Every year, there it was. As right as rain. Pop’s gift for me, propped among the branches of our Christmas tree. Always the same rectangular envelope crafted from heavy paper with dainty red curlicues printed on the corners. It reflected the brilliant glow of our incandescent Christmas bulbs in red, green, orange, blue and gold.
After all the boxes were opened, I’d pluck it from between my family’s eclectic collection of ornaments — silvered balls, yarn and popsicle stick creations, glittery musical instruments, and feathered birds. I’d fish it from the tangle of tinsel, careful to not touch the hot lights. I’d slide a finger under the envelope’s sturdy flap, bend it back until I could see Abraham Lincoln’s waxy portrait staring at me through the little oval window. And I would smile.
Pop never forgot to give each one of his four grandchildren five dollars for Christmas. It was something we all counted on, looked forward to and trusted, from before I can remember, until he couldn’t remember due to old age and dementia.
The complete lack of surprise was part of the gift’s charm. The envelope always held five bucks. Nothing more, nothing less. The fun was in deciding how to spend it each year.
In the 70s and 80s, I used Pop’s annual gifts to finance a myriad of typical childhood indulgences. When I was small, it might have been one of those shrink-wrapped dress up sets that included a tiara, plastic high heels, elbow-length gloves and a parasol. Later, maybe a Magic 8 Ball. A movie ticket to see Escape to Witch Mountain. A Bonnie Bell lip gloss and some frosted purple eyeshadow. A Squeeze cassette tape. A pair of rainbow suspenders. A new curling iron. Shared chimichangas and fried ice cream with my high school friends at ChiChi’s Restaurant.
It didn’t matter that Pop’s five dollar bill didn’t go very far, never increased for inflation and wasn’t picked out at a store just for me. Regardless of its plainness, Pop’s gift was a reliable communication of his love.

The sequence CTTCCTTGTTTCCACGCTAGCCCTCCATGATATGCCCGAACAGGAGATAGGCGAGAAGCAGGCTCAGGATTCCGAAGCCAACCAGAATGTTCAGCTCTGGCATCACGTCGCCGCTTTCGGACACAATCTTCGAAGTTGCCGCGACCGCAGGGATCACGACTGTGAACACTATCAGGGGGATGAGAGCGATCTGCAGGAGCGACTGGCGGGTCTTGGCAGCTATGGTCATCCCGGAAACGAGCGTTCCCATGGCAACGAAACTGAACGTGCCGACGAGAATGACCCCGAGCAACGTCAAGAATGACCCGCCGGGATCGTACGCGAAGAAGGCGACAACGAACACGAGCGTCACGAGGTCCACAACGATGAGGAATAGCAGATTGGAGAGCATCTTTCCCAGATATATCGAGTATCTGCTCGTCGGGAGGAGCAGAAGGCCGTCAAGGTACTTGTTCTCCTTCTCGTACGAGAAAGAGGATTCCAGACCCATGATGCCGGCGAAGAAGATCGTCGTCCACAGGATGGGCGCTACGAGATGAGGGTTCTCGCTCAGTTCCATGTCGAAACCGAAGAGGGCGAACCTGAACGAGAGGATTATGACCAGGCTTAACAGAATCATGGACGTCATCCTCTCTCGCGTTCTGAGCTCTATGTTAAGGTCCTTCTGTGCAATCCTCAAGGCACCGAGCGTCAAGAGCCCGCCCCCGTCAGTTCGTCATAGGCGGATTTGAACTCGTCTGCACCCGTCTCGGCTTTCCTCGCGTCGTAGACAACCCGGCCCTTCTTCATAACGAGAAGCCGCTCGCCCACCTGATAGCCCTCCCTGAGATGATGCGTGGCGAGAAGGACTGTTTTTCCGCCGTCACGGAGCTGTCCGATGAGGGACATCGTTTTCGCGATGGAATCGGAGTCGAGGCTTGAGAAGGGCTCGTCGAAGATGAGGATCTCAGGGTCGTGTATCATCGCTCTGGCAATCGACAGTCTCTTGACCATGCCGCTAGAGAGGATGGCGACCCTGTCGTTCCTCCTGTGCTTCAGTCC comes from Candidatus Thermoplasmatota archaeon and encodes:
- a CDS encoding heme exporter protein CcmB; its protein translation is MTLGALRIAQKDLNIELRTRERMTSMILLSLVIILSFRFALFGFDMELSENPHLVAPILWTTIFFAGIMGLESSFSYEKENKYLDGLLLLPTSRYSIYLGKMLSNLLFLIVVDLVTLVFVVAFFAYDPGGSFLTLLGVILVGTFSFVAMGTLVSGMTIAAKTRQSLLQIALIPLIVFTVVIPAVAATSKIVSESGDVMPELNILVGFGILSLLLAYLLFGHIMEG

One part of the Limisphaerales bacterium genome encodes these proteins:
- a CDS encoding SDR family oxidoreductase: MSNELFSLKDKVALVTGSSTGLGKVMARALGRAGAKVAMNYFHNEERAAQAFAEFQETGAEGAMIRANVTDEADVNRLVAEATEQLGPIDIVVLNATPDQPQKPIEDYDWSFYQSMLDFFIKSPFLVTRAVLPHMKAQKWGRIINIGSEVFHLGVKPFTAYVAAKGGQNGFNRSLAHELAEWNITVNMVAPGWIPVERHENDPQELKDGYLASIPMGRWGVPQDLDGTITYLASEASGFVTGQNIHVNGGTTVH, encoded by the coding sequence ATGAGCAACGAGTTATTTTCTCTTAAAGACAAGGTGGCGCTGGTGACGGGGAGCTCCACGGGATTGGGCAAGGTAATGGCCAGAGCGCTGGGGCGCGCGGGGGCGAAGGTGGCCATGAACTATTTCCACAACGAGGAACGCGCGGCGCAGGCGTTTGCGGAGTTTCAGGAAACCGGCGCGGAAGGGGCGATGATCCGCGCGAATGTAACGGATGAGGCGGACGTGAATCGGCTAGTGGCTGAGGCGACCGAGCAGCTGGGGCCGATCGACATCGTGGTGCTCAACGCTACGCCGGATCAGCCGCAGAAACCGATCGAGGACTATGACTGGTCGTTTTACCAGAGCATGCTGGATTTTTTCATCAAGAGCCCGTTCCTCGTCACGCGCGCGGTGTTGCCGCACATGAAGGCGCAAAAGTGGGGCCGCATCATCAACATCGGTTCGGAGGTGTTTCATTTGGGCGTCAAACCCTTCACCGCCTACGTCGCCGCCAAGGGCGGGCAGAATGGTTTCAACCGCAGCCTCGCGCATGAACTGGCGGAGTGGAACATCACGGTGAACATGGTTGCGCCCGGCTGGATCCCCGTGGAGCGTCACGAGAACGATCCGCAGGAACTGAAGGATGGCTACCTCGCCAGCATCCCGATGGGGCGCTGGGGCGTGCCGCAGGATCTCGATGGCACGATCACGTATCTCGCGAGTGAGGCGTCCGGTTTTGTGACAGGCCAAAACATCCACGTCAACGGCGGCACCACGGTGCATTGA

On his modest income, Pop, a widower, would have had to put forth considerable effort to send gifts to his grandchildren. After an economical lunch of fried baloney and Veg-All, he would have put on his signature bow tie and a newsboy cap, to make the trip to his local bank. After flirting with the tellers, he would have withdrawn a wad of crisp five dollar bills. With a wink and a wave, he would have driven his big sedan to the stationary store to buy the special envelopes with the little oval windows. At home, he would have stuffed one for each of my cousins, my brother, and me.
Decades later, as Pop lies alongside my grandmother in a cemetery in Louisville, Kentucky, holiday gift giving has undergone a dramatic transformation.
Nowadays, gift lists are long and require subsets, contingencies, and sometimes, spreadsheets. We buy for everyone from Aunt Millie to the school janitor. We troll the internet in search of discounts, coupon codes, and free shipping. We browse for just the right gift until our eyes cross and our fingers bleed. When online shopping fails us, we are swept into the swirling sea of retail consumerism at malls and superstores. We read the fine print of the sales flyers. We elbow our fellow shoppers to grab the best bargains. We stand in infuriating check out lines, only to be told by the irritated salesperson that the “buy-one-get-one-half-off deal only applies to last season’s merchandise.”
And when the holiday rolls around, these gifts that were acquired under extreme duress are given, appreciated briefly, then soon forgotten, their meaning lost in the gift-giving frenzy.
Pop had it right. Ironically, his annual present stood out among the heaps of boxes under our tree, because it was simple, given without fanfare, glitter or bows. To me, that envelope contained not only Abraham Lincoln but also, dreams and possibilities. The cost to Pop was only five dollars, but the value of his gift of dependable love was always priceless to me.